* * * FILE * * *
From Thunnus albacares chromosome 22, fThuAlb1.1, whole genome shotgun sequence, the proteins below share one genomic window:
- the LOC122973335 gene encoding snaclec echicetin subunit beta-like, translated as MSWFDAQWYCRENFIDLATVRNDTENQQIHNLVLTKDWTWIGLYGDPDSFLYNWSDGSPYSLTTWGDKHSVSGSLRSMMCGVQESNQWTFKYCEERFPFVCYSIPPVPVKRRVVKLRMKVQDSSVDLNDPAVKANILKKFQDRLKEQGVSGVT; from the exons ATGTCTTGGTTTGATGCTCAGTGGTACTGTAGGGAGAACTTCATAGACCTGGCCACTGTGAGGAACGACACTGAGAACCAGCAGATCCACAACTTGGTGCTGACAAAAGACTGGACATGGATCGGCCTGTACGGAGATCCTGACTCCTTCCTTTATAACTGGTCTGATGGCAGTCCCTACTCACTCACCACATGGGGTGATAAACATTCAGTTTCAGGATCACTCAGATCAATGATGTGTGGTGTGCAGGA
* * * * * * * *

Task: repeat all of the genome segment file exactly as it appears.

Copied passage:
From Thunnus albacares chromosome 22, fThuAlb1.1, whole genome shotgun sequence, the proteins below share one genomic window:
- the LOC122973335 gene encoding snaclec echicetin subunit beta-like, translated as MSWFDAQWYCRENFIDLATVRNDTENQQIHNLVLTKDWTWIGLYGDPDSFLYNWSDGSPYSLTTWGDKHSVSGSLRSMMCGVQESNQWTFKYCEERFPFVCYSIPPVPVKRRVVKLRMKVQDSSVDLNDPAVKANILKKFQDRLKEQGVSGVT; from the exons ATGTCTTGGTTTGATGCTCAGTGGTACTGTAGGGAGAACTTCATAGACCTGGCCACTGTGAGGAACGACACTGAGAACCAGCAGATCCACAACTTGGTGCTGACAAAAGACTGGACATGGATCGGCCTGTACGGAGATCCTGACTCCTTCCTTTATAACTGGTCTGATGGCAGTCCCTACTCACTCACCACATGGGGTGATAAACATTCAGTTTCAGGATCACTCAGATCAATGATGTGTGGTGTGCAGGA